A 2010 Bellevue dog-bite case has led to a 52-year-old Bellevue man being placed on probation for three years for felony possession of marijuana.
Defendant Douglas C. Rhoades has already appealed the case to the Idaho Supreme Court, claiming that police violated his constitutional rights when they searched his home for proof of rabies vaccinations for two dogs and found a stash of marijuana.
Rhoades was sentenced Tuesday in Blaine County 5th District Court as the result of an incident dating to Oct. 10, when a man and his 9-year-old daughter were bitten by two dogs running at large in Bellevue. The animals were traced back to Rhoades' home. The Blaine County Sheriff's Office reported that Rhoades was uncooperative in dealing with police on the matter, so a warrant was obtained to search the premises.
Ultimately, police determined that neither of the dogs had rabies. However, police reported, in the course of their search they discovered 3.6 ounces of marijuana and paraphernalia used for smoking the drug. Rhoades was arrested and charged with felony possession of marijuana and misdemeanor possession of drug paraphernalia.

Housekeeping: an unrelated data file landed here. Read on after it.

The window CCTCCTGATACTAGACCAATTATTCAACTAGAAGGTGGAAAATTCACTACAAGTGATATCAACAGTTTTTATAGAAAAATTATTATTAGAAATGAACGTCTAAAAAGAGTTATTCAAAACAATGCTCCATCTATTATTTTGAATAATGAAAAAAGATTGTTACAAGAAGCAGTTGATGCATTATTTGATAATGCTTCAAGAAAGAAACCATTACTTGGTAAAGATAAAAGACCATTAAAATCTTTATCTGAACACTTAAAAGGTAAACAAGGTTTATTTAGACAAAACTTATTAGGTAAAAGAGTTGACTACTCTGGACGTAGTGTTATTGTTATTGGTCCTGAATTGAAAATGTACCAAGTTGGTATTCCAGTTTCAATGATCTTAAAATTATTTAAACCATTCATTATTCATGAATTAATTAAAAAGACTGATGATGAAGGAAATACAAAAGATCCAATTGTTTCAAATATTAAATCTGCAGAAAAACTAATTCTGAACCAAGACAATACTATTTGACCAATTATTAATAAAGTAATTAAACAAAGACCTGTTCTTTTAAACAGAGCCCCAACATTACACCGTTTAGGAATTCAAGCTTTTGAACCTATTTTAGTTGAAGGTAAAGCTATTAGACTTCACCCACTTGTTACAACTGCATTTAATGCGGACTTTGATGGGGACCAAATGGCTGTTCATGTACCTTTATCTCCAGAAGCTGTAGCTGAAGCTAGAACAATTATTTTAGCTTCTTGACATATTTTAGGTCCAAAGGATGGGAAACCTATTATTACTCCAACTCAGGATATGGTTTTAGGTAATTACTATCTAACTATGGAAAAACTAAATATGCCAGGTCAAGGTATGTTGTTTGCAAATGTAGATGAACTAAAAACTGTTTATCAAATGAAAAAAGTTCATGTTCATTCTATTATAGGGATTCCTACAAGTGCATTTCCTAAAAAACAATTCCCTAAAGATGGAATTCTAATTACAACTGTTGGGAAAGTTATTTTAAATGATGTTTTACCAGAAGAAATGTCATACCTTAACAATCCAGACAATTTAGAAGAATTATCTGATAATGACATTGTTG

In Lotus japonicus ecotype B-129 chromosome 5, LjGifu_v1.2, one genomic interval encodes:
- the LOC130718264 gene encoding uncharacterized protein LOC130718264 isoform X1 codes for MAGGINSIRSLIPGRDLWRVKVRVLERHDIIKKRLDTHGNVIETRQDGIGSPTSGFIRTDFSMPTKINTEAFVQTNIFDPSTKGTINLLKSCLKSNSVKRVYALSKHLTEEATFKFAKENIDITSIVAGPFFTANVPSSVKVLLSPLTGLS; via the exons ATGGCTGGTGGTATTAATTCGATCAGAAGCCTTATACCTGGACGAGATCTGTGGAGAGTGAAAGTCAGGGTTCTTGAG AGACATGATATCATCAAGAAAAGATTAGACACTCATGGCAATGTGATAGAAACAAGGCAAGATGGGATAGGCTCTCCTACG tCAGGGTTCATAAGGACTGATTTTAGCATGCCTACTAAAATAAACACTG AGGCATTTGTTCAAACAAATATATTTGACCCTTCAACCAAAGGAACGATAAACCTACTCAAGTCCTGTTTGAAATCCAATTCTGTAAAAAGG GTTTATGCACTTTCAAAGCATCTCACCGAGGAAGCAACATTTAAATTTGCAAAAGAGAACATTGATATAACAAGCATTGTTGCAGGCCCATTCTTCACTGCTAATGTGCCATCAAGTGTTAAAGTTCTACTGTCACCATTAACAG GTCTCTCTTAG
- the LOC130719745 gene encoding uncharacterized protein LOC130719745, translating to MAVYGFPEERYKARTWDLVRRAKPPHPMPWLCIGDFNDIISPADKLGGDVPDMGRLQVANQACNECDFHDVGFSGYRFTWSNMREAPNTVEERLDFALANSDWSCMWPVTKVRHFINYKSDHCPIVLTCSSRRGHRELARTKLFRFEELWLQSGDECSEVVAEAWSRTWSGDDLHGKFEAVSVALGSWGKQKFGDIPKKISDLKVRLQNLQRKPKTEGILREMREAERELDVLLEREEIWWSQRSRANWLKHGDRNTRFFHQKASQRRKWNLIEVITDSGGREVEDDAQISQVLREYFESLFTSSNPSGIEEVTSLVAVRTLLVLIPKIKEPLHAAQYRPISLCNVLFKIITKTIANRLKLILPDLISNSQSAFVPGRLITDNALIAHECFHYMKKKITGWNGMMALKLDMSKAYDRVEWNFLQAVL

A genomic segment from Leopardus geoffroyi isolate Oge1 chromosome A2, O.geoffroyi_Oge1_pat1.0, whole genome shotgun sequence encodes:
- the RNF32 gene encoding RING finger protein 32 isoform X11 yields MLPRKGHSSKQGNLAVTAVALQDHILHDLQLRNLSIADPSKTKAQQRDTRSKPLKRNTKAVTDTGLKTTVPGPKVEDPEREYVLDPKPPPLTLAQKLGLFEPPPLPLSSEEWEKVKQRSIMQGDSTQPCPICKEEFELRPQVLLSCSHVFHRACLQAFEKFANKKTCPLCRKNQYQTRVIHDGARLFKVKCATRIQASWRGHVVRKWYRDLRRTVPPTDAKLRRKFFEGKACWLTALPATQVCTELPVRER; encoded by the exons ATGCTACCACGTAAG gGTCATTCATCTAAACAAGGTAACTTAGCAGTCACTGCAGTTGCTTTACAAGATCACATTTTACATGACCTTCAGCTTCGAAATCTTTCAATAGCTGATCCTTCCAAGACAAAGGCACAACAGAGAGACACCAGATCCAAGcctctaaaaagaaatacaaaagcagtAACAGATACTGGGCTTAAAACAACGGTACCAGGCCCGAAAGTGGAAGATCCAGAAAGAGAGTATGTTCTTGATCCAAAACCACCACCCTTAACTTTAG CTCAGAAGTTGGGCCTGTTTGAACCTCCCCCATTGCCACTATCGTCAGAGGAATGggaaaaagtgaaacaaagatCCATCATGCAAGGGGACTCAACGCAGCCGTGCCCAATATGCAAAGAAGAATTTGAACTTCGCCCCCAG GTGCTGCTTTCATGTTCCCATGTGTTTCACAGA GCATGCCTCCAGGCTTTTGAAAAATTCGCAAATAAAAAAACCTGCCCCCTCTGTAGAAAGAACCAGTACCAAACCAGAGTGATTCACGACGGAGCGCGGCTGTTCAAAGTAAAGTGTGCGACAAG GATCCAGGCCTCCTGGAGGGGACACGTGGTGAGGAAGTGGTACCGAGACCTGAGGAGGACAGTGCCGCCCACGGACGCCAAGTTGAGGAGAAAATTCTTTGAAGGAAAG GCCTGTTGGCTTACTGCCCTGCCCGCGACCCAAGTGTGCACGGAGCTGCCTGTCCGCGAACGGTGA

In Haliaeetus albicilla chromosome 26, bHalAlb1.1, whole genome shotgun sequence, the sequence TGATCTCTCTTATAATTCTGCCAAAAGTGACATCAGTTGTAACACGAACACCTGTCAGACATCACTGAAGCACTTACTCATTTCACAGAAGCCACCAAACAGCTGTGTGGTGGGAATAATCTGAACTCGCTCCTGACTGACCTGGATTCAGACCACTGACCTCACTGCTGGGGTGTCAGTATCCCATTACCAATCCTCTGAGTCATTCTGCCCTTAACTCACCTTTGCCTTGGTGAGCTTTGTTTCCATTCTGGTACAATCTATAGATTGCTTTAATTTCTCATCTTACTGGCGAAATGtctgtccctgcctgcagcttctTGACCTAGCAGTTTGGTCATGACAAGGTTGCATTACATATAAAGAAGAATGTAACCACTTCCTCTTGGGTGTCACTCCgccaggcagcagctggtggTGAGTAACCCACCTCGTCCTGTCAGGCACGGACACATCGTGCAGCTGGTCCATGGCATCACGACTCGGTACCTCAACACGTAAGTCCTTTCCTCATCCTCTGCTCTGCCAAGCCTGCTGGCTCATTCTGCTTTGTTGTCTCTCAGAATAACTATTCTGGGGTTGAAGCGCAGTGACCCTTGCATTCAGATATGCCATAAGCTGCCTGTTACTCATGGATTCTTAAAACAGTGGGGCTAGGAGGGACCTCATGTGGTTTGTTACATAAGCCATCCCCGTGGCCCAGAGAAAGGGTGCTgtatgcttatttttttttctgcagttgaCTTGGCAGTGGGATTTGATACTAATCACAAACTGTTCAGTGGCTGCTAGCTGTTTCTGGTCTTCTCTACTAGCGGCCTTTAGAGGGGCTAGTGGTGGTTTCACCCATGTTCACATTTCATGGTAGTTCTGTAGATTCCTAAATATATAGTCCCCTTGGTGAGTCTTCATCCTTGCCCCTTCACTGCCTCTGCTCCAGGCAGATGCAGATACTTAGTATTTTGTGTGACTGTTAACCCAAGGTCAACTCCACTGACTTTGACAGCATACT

After the case found its way into 5th District Court, defense attorney Douglas Werth argued unsuccessfully that the search of the home was illegal because the search warrant was based upon incomplete or inaccurate information supplied by police.
In January, Judge Robert J. Elgee removed himself from the case after he discovered that the marijuana case and the dog-bite situation were one and the same. The judge stated then that he had earlier heard information about the dog bites outside of court. The case was assigned to Judge John K. Butler, who normally presides in Jerome County.
In a plea agreement, Rhoades pleaded guilty to the felony in March in exchange for dismissal of the misdemeanor charge.
Butler on Tuesday sentenced Rhoades to four years in prison but then suspended the sentence and placed Rhoades on three years supervised probation instead. He also imposed a fine of $500.
According to court records, Butler declined, because of Rhoades' medical condition, to impose a 30-day jail sentence as requested by the Blaine County Prosecuting Attorney's Office.
A notice of appeal to the Supreme Court was also filed Tuesday. The appeal asks the Supreme Court to determine if the search of Rhoades' home violated his rights under the Fourth Amendment of the U.S. Constitution.
Terry Smith: firstname.lastname@example.org